The Term “Little Green Men” is often used in a pejorative way to condescend to those expressing an interest in extraterrestrials and aliens. At least that’s how it was until recent years when UFOlogists astutely began reclaiming the term (LGM) to describe generalized alien phenomena not pertaining necessarily to the Greys or any of the other well known races of aliens. But where did the term Little Green Men come from? It turns out it has been in use for quite some time.
The earliest written use of the term is likely from the 1899 story written by Chris Aubeck entitled “The Green Boy from Hurrah” appearing in The Atlanta Constitution, a newspaper that at a time published stories as well as news. Though the term was not colloquially used until Edgar Rice Burroughs’ trailblazing science fiction novel “A Princess of Mars” in which he refers to the green men and women of mars.
As the days wore on the term evolved as reports of real live aliens began pouring in after the turn of the century. In 1915 in Puglia Italy allegedly a little green man was discovered and captured by locals. It was not well documented, however, and is contested to have even counted for the first encounter by humans of an otherworldly “green Martian.” It was not until 1919 in the wild outback of Australia that a mysterious green man was discovered working on a strange sort of craft. A traveler walking past approached the man and asked if he needed any help. The man was suddenly startled and fired something at the man knocking him unconscious. No other witnesses ever spotted the mysterious green man again.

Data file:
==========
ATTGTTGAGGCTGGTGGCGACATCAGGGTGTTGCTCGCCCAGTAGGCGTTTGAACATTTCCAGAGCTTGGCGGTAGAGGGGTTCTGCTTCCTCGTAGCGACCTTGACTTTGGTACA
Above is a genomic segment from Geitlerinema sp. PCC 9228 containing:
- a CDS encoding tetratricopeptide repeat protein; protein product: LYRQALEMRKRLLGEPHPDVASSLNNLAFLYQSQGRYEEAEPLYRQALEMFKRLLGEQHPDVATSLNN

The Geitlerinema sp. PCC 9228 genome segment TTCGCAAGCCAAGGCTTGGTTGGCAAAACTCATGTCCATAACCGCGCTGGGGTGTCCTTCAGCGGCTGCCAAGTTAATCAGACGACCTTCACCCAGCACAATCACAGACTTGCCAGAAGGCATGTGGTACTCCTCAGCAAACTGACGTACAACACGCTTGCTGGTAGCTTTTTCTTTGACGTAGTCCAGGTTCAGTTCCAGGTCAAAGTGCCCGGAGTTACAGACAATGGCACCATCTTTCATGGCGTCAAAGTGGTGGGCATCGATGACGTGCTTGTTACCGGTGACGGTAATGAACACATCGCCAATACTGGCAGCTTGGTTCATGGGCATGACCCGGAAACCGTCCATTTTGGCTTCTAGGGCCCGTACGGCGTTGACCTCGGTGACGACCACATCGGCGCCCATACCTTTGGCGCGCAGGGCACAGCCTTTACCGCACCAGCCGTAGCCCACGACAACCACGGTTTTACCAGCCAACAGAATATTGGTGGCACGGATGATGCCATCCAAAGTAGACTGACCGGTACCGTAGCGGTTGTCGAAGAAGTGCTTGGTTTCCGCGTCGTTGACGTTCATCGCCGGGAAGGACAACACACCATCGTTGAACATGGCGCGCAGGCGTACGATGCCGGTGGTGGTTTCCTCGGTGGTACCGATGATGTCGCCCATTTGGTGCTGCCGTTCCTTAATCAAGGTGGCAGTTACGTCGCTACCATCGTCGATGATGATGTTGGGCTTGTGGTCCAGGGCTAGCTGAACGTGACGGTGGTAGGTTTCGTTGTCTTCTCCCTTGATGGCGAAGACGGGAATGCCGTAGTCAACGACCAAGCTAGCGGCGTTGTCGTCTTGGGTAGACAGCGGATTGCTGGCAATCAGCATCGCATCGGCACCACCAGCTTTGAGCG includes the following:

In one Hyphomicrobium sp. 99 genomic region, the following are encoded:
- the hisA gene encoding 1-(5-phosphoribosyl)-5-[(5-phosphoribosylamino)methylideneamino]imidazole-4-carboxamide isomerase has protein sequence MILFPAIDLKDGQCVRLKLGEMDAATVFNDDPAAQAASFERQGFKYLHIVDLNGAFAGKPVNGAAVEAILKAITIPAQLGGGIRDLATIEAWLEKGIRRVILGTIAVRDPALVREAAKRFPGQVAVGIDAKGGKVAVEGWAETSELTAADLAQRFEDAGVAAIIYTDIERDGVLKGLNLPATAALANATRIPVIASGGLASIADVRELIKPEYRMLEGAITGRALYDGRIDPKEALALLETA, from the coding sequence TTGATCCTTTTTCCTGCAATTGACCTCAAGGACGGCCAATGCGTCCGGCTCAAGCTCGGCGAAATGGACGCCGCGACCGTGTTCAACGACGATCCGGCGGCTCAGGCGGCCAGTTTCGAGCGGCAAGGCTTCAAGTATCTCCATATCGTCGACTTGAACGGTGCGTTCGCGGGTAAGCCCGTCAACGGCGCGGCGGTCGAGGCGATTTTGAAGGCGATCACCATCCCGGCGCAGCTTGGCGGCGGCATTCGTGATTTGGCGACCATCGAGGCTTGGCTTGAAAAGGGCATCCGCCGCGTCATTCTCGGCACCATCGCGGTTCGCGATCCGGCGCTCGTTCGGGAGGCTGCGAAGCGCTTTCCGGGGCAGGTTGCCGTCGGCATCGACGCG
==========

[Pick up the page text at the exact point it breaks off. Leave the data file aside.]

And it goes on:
As the 1950’s came about, so did a major wave of UFOs across the world. Soon everyone was seeing unidentified discs zooming across the sky and pulling off maneuvers that were quite simply impossible. Those who didn’t believe the craft to be piloted by particularly adept Russians believed the craft to be of Martian origin. Soon everyone was speculating what the occupants of the craft would look like. And of course who could forget the chilling tale of the Hopkinsville green skinned fish-headed aliens that attacked a family who would be so frightened by their experience that they would demand a full investigation by the police? The incident was one of dozens of highly mysterious alien encounters working completely outside the normal expected everyday alien later known as the “Grey.” As the 1950’s wore on, science fiction became a wildly popular subject of film, pulp novels, television, and even music.
Of course while the term may have found its renaissance in twentieth century America, it most certainly harkens back to an older time. The leprechauns of Irish folklore were often referred to as little green men, though the term was never official. Alternately, The Green Man, who is often depicted in art and literature as a man’s face surrounded and comprised primarily of natural elements appeared often in European art since shortly before the Romantic era began. In addition, the ancient Egyptian god Osiris has always been depicted as having green skin to symbolize his death and rebirth. While the depiction of little green men in literature may never be pinned down exactly, since it is a fairly broad concept, it is most certainly intertwined today with the paranormal and perhaps will some day be a symbol of a time when extraterrestrials were still a mystery shortly before first real contact was made.